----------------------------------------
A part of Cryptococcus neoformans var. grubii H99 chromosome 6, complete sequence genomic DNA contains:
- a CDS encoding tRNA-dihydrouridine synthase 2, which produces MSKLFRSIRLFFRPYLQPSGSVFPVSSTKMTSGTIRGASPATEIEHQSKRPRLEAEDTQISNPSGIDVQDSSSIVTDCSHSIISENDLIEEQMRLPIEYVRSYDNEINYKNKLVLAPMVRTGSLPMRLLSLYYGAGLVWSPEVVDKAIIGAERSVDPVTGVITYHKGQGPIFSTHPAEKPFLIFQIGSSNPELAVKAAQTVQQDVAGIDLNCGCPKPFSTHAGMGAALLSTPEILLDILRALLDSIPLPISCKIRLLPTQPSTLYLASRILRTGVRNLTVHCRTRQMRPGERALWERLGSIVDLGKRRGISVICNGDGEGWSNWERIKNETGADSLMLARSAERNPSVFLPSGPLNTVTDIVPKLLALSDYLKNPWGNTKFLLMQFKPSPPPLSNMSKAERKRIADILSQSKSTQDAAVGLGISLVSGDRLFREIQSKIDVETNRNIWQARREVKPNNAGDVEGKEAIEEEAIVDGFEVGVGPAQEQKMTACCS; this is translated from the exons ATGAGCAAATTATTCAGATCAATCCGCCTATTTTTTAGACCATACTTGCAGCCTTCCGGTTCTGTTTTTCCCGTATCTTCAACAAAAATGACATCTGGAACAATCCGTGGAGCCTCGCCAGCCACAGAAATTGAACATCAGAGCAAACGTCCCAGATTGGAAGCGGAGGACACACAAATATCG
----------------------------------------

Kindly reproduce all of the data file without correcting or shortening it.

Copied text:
A part of Cryptococcus neoformans var. grubii H99 chromosome 6, complete sequence genomic DNA contains:
- a CDS encoding tRNA-dihydrouridine synthase 2, which produces MSKLFRSIRLFFRPYLQPSGSVFPVSSTKMTSGTIRGASPATEIEHQSKRPRLEAEDTQISNPSGIDVQDSSSIVTDCSHSIISENDLIEEQMRLPIEYVRSYDNEINYKNKLVLAPMVRTGSLPMRLLSLYYGAGLVWSPEVVDKAIIGAERSVDPVTGVITYHKGQGPIFSTHPAEKPFLIFQIGSSNPELAVKAAQTVQQDVAGIDLNCGCPKPFSTHAGMGAALLSTPEILLDILRALLDSIPLPISCKIRLLPTQPSTLYLASRILRTGVRNLTVHCRTRQMRPGERALWERLGSIVDLGKRRGISVICNGDGEGWSNWERIKNETGADSLMLARSAERNPSVFLPSGPLNTVTDIVPKLLALSDYLKNPWGNTKFLLMQFKPSPPPLSNMSKAERKRIADILSQSKSTQDAAVGLGISLVSGDRLFREIQSKIDVETNRNIWQARREVKPNNAGDVEGKEAIEEEAIVDGFEVGVGPAQEQKMTACCS; this is translated from the exons ATGAGCAAATTATTCAGATCAATCCGCCTATTTTTTAGACCATACTTGCAGCCTTCCGGTTCTGTTTTTCCCGTATCTTCAACAAAAATGACATCTGGAACAATCCGTGGAGCCTCGCCAGCCACAGAAATTGAACATCAGAGCAAACGTCCCAGATTGGAAGCGGAGGACACACAAATATCG